Office of Justice Programs (OJP)

Frequently Asked Questions

If a state or territory, including the District of Columbia, does not have public defenders who are eligible, as defined by the statute, to apply for John R. Justice (JRJ) funds, is such state still eligible to administer the JRJ grant program?

A state or territory, including the District of Columbia, without eligible public defenders may still apply for JRJ funding. If a state does not have eligible "public defenders" (as defined by the JRJ statute) that state’s loan repayment disbursements will go to state and local prosecutors, by default. Please note that such practice is a technical violation of the JRJ Program's "equal allocation" requirement.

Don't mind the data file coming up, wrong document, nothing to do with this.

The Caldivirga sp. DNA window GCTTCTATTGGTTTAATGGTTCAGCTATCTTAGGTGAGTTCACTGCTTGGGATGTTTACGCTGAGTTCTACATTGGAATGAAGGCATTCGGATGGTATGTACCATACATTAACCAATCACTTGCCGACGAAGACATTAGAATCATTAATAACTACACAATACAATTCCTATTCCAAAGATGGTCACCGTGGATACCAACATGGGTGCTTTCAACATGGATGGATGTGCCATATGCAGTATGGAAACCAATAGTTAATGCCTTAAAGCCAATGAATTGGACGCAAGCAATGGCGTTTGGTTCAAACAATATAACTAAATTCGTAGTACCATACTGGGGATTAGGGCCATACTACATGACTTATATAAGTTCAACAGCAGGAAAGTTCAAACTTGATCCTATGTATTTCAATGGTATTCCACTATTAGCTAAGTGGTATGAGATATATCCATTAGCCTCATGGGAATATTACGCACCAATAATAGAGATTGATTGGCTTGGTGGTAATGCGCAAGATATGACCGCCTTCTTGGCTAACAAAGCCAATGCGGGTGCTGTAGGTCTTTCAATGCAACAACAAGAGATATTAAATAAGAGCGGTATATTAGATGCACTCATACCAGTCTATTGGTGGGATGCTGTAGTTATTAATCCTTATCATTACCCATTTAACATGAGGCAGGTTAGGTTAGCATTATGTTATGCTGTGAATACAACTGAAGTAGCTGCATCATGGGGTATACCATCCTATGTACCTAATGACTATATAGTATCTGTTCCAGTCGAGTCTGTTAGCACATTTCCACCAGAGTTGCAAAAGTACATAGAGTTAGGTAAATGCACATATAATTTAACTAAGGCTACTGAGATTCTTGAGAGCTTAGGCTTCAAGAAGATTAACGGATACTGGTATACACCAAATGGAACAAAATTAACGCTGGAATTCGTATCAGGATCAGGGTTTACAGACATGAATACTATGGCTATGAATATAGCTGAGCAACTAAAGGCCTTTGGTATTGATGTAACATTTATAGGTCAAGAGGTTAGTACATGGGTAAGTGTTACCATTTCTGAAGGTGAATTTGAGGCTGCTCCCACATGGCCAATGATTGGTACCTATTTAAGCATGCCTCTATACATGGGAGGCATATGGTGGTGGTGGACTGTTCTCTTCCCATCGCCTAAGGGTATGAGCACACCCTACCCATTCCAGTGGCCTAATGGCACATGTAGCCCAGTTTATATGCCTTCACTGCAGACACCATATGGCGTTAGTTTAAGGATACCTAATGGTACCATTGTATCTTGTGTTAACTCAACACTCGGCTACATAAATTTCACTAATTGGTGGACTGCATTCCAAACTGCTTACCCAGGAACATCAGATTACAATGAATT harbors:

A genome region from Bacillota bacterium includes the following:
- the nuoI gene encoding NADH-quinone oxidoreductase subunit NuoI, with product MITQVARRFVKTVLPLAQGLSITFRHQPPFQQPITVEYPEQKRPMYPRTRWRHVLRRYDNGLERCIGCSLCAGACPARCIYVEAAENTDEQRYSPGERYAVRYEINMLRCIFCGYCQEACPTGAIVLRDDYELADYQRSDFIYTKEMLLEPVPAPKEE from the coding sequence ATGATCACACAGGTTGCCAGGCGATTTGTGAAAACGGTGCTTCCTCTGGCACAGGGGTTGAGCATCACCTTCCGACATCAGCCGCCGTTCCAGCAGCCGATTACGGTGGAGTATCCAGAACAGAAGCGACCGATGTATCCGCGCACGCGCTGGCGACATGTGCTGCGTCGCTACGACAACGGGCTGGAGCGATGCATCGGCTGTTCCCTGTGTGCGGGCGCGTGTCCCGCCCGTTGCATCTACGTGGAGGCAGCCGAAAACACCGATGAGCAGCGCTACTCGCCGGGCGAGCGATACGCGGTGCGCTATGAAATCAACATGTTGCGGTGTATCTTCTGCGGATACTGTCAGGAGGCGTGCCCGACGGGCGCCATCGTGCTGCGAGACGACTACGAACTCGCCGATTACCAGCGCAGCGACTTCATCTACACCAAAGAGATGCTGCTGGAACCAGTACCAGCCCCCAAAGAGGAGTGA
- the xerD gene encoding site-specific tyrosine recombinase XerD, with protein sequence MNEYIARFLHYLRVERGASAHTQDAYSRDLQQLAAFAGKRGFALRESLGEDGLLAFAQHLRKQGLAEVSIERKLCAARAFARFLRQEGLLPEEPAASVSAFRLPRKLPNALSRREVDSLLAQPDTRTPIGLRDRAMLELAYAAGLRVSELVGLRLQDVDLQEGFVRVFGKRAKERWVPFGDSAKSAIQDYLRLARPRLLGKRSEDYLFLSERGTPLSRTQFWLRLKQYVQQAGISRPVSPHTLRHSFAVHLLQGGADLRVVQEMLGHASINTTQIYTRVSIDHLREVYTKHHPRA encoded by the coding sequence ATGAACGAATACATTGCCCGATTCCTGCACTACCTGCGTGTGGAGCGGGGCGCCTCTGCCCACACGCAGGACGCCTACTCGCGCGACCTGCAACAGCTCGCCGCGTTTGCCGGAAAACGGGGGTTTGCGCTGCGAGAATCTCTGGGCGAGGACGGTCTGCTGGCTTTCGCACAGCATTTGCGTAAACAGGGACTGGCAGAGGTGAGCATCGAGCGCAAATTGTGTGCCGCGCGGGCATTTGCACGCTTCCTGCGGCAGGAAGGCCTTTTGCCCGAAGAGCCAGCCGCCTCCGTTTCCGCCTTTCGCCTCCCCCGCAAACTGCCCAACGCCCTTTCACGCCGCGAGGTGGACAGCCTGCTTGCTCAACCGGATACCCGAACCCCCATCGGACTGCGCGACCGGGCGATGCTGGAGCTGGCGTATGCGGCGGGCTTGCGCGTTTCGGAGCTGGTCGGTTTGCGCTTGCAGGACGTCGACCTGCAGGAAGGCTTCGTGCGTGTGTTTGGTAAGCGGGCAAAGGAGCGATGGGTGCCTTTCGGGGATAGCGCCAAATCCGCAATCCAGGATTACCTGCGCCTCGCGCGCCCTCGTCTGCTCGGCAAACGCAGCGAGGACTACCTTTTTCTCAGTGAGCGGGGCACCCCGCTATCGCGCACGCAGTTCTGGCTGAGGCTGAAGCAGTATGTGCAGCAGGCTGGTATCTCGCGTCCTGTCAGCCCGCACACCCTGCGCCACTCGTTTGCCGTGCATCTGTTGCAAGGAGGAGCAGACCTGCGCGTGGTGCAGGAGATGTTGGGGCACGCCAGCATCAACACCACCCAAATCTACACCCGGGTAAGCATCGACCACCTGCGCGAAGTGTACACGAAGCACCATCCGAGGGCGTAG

States should note, however, that certain federal public defenders are eligible beneficiaries under the JRJ statute. Every state has full-time federal public defenders who practice within that state. Thus, the absence of eligible state or local "public defenders" will not, in and of itself, absolve the state from meeting the equal allocation requirement.

As described in the JRJ solicitation, in order to waive the equal allocation requirement, a state will need to submit a waiver request with its application. To be considered, such waiver request must document the structure of the state's public defender system and clearly outline why it will be unable to meet the "equal allocation" requirement. Requests for waivers of this requirement will be granted only at the discretion of the BJA Director.

As of 4/3/2018

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